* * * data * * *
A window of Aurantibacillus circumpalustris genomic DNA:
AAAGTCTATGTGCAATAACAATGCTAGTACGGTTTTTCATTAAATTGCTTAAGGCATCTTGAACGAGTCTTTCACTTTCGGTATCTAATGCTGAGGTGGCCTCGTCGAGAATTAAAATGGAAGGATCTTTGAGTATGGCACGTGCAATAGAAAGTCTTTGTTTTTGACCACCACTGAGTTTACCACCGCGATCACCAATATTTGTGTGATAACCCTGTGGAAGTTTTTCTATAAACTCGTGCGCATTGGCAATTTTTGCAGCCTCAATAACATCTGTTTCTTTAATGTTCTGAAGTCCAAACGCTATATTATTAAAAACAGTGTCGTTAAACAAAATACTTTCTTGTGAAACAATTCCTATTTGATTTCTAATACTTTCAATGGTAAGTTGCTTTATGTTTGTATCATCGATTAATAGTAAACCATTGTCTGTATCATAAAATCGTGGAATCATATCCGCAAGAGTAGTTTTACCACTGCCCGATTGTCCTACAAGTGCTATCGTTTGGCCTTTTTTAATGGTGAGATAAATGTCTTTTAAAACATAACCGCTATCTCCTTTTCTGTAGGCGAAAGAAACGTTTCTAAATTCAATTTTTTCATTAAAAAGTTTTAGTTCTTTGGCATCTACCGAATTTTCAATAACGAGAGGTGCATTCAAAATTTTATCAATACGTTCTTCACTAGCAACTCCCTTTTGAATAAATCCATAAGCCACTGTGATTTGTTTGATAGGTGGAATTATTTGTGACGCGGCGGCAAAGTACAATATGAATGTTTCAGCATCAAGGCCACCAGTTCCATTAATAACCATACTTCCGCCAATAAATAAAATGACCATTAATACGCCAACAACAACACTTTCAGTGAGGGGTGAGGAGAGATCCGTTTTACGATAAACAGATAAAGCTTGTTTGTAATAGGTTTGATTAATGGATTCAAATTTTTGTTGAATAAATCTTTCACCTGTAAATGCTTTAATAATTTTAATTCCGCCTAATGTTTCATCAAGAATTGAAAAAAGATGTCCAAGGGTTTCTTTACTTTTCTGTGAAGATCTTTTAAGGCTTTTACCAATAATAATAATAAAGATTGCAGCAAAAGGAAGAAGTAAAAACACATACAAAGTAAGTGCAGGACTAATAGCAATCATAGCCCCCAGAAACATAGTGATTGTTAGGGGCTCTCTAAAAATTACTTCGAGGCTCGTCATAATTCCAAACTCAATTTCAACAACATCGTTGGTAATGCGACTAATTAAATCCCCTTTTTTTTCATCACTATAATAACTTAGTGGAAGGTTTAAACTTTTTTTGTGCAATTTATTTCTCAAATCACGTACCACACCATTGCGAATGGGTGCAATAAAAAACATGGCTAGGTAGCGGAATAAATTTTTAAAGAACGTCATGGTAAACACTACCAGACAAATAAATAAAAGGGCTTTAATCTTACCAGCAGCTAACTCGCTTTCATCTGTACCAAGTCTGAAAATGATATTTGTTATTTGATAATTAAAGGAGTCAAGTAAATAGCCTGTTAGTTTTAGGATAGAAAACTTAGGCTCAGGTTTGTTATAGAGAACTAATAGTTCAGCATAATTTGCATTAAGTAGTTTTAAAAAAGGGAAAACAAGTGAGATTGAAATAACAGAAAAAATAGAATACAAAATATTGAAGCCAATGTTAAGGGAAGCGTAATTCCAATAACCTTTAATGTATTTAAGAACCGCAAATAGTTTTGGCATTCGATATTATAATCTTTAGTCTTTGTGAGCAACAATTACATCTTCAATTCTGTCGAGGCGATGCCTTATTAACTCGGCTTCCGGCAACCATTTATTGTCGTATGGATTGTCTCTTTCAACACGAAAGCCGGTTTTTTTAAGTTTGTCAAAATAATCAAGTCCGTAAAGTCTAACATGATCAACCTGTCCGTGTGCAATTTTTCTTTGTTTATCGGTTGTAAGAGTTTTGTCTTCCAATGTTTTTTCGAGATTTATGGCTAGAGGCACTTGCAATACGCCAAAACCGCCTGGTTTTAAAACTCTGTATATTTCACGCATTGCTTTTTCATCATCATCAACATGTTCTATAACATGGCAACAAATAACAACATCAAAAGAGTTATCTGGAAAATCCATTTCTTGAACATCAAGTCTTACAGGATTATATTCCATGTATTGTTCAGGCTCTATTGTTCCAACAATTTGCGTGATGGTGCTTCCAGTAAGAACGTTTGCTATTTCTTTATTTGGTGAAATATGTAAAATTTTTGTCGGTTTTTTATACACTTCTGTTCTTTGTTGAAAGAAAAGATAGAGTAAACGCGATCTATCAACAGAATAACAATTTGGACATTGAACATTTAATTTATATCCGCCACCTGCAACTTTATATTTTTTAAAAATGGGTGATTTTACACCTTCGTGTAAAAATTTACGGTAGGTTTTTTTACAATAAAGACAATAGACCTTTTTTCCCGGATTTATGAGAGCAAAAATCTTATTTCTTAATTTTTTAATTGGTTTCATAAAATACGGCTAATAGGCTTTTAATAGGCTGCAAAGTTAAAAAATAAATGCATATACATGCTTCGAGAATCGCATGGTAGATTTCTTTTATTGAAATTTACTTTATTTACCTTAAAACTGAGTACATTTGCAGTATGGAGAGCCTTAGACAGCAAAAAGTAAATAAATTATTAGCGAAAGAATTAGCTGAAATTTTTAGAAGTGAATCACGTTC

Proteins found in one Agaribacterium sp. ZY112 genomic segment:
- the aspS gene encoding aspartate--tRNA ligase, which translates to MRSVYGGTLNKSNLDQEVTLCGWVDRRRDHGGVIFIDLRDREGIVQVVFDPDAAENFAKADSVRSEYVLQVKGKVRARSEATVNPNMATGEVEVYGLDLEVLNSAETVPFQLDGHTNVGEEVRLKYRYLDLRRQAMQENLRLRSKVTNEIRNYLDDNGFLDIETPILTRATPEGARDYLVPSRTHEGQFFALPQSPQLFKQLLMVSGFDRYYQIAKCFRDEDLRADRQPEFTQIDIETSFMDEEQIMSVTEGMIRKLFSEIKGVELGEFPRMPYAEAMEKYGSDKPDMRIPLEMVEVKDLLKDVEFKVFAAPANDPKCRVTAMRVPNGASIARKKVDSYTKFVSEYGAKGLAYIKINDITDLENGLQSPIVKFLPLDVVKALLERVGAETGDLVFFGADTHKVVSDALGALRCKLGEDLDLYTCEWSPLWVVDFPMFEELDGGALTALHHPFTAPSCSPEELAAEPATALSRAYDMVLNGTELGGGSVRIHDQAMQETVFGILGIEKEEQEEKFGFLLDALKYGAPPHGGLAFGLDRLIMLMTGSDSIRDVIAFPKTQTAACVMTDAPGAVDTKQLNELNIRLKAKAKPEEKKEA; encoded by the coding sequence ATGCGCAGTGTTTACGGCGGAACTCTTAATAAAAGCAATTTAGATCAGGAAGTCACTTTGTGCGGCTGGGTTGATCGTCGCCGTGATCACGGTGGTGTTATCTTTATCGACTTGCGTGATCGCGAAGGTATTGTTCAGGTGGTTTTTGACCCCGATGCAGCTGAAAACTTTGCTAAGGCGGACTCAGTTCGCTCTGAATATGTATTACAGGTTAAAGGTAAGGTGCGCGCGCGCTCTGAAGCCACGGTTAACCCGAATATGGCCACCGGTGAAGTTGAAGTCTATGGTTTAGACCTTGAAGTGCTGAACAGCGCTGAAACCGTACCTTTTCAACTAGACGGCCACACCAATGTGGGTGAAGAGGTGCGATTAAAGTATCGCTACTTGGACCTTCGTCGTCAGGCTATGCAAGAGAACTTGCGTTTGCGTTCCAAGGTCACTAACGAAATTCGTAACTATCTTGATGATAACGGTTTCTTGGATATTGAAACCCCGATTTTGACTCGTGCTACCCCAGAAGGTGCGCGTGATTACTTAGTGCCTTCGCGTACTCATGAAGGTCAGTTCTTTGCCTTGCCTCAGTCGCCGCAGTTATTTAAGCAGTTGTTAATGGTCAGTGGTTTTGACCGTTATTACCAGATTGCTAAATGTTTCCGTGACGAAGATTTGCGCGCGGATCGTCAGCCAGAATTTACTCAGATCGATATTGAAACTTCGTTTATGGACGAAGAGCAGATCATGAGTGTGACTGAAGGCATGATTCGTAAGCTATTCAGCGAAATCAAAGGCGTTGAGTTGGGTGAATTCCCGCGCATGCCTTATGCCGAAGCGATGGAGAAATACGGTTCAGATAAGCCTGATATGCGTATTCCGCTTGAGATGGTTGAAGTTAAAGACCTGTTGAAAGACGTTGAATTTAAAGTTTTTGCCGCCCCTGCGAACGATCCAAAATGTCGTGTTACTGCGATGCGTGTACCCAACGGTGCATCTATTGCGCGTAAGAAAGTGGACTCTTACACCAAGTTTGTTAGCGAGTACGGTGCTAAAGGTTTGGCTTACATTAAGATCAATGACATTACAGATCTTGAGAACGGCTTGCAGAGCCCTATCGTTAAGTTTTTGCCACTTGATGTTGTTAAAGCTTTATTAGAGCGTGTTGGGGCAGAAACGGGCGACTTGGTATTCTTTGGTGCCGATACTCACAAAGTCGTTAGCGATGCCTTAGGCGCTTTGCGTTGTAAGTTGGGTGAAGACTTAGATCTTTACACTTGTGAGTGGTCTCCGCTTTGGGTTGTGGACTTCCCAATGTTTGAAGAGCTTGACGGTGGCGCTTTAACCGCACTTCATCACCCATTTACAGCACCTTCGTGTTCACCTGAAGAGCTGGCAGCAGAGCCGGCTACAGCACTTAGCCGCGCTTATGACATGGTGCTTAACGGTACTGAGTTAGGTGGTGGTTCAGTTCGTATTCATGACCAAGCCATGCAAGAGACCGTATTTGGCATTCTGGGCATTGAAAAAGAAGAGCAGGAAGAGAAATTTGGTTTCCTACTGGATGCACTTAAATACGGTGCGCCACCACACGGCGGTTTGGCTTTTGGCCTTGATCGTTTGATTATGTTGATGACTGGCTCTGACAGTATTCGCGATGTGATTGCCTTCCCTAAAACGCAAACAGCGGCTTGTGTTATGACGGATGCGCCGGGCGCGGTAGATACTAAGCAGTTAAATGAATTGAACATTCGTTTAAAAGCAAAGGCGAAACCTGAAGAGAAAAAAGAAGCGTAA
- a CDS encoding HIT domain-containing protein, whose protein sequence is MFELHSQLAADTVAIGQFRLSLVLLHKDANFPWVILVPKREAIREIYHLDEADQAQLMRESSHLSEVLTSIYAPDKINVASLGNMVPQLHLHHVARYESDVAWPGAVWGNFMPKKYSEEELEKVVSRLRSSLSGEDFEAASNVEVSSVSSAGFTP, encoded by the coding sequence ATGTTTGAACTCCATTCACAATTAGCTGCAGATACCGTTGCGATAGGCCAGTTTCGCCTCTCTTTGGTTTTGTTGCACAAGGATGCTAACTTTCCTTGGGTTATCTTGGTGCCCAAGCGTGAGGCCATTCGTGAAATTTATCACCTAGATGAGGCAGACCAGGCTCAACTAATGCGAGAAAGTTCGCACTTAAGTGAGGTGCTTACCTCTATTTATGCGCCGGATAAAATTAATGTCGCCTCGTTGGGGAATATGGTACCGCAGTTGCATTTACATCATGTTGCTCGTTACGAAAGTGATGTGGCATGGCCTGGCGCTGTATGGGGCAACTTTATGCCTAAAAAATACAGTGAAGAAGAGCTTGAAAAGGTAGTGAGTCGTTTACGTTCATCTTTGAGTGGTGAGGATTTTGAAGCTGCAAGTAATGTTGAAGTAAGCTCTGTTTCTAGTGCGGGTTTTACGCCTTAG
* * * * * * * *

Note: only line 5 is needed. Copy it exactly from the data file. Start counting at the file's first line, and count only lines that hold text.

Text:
- a CDS encoding HIT domain-containing protein, whose protein sequence is MFELHSQLAADTVAIGQFRLSLVLLHKDANFPWVILVPKREAIREIYHLDEADQAQLMRESSHLSEVLTSIYAPDKINVASLGNMVPQLHLHHVARYESDVAWPGAVWGNFMPKKYSEEELEKVVSRLRSSLSGEDFEAASNVEVSSVSSAGFTP, encoded by the coding sequence ATGTTTGAACTCCATTCACAATTAGCTGCAGATACCGTTGCGATAGGCCAGTTTCGCCTCTCTTTGGTTTTGTTGCACAAGGATGCTAACTTTCCTTGGGTTATCTTGGTGCCCAAGCGTGAGGCCATTCGTGAAATTTATCACCTAGATGAGGCAGACCAGGCTCAACTAATGCGAGAAAGTTCGCACTTAAGTGAGGTGCTTACCTCTATTTATGCGCCGGATAAAATTAATGTCGCCTCGTTGGGGAATATGGTACCGCAGTTGCATTTACATCATGTTGCTCGTTACGAAAGTGATGTGGCATGGCCTGGCGCTGTATGGGGCAACTTTATGCCTAAAAAATACAGTGAAGAAGAGCTTGAAAAGGTAGTGAGTCGTTTACGTTCATCTTTGAGTGGTGAGGATTTTGAAGCTGCAAGTAATGTTGAAGTAAGCTCTGTTTCTAGTGCGGGTTTTACGCCTTAG